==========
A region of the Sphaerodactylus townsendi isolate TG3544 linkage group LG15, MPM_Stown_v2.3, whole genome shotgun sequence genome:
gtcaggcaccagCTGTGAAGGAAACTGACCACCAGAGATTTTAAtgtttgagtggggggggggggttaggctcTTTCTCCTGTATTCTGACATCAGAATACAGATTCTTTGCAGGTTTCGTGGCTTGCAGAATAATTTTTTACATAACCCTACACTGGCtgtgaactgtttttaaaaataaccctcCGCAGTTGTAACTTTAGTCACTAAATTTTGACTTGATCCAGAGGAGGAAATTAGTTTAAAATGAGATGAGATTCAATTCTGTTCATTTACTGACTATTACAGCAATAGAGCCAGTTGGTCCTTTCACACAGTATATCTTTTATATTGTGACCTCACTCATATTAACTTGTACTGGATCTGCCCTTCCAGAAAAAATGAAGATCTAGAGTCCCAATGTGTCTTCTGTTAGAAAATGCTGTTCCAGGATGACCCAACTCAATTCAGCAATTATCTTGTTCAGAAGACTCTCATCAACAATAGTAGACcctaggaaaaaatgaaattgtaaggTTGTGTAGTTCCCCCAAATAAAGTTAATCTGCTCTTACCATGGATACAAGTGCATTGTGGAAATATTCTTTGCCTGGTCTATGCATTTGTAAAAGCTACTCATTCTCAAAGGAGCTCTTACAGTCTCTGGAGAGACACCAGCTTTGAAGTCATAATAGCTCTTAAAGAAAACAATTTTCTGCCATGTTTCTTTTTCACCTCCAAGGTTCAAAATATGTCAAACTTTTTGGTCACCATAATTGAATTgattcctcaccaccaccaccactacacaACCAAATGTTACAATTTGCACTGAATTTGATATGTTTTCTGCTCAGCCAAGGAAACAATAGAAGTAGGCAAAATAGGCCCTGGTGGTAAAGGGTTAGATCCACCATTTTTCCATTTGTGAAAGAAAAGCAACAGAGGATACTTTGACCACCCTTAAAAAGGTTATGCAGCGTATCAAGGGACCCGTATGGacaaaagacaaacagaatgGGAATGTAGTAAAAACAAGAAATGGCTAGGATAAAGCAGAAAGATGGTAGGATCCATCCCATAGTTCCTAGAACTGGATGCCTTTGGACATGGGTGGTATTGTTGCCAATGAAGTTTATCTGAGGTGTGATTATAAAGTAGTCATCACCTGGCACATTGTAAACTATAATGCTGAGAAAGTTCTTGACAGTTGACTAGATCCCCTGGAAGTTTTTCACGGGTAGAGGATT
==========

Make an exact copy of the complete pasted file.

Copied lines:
A region of the Sphaerodactylus townsendi isolate TG3544 linkage group LG15, MPM_Stown_v2.3, whole genome shotgun sequence genome:
gtcaggcaccagCTGTGAAGGAAACTGACCACCAGAGATTTTAAtgtttgagtggggggggggggttaggctcTTTCTCCTGTATTCTGACATCAGAATACAGATTCTTTGCAGGTTTCGTGGCTTGCAGAATAATTTTTTACATAACCCTACACTGGCtgtgaactgtttttaaaaataaccctcCGCAGTTGTAACTTTAGTCACTAAATTTTGACTTGATCCAGAGGAGGAAATTAGTTTAAAATGAGATGAGATTCAATTCTGTTCATTTACTGACTATTACAGCAATAGAGCCAGTTGGTCCTTTCACACAGTATATCTTTTATATTGTGACCTCACTCATATTAACTTGTACTGGATCTGCCCTTCCAGAAAAAATGAAGATCTAGAGTCCCAATGTGTCTTCTGTTAGAAAATGCTGTTCCAGGATGACCCAACTCAATTCAGCAATTATCTTGTTCAGAAGACTCTCATCAACAATAGTAGACcctaggaaaaaatgaaattgtaaggTTGTGTAGTTCCCCCAAATAAAGTTAATCTGCTCTTACCATGGATACAAGTGCATTGTGGAAATATTCTTTGCCTGGTCTATGCATTTGTAAAAGCTACTCATTCTCAAAGGAGCTCTTACAGTCTCTGGAGAGACACCAGCTTTGAAGTCATAATAGCTCTTAAAGAAAACAATTTTCTGCCATGTTTCTTTTTCACCTCCAAGGTTCAAAATATGTCAAACTTTTTGGTCACCATAATTGAATTgattcctcaccaccaccaccactacacaACCAAATGTTACAATTTGCACTGAATTTGATATGTTTTCTGCTCAGCCAAGGAAACAATAGAAGTAGGCAAAATAGGCCCTGGTGGTAAAGGGTTAGATCCACCATTTTTCCATTTGTGAAAGAAAAGCAACAGAGGATACTTTGACCACCCTTAAAAAGGTTATGCAGCGTATCAAGGGACCCGTATGGacaaaagacaaacagaatgGGAATGTAGTAAAAACAAGAAATGGCTAGGATAAAGCAGAAAGATGGTAGGATCCATCCCATAGTTCCTAGAACTGGATGCCTTTGGACATGGGTGGTATTGTTGCCAATGAAGTTTATCTGAGGTGTGATTATAAAGTAGTCATCACCTGGCACATTGTAAACTATAATGCTGAGAAAGTTCTTGACAGTTGACTAGATCCCCTGGAAGTTTTTCACGGGTAGAGGATT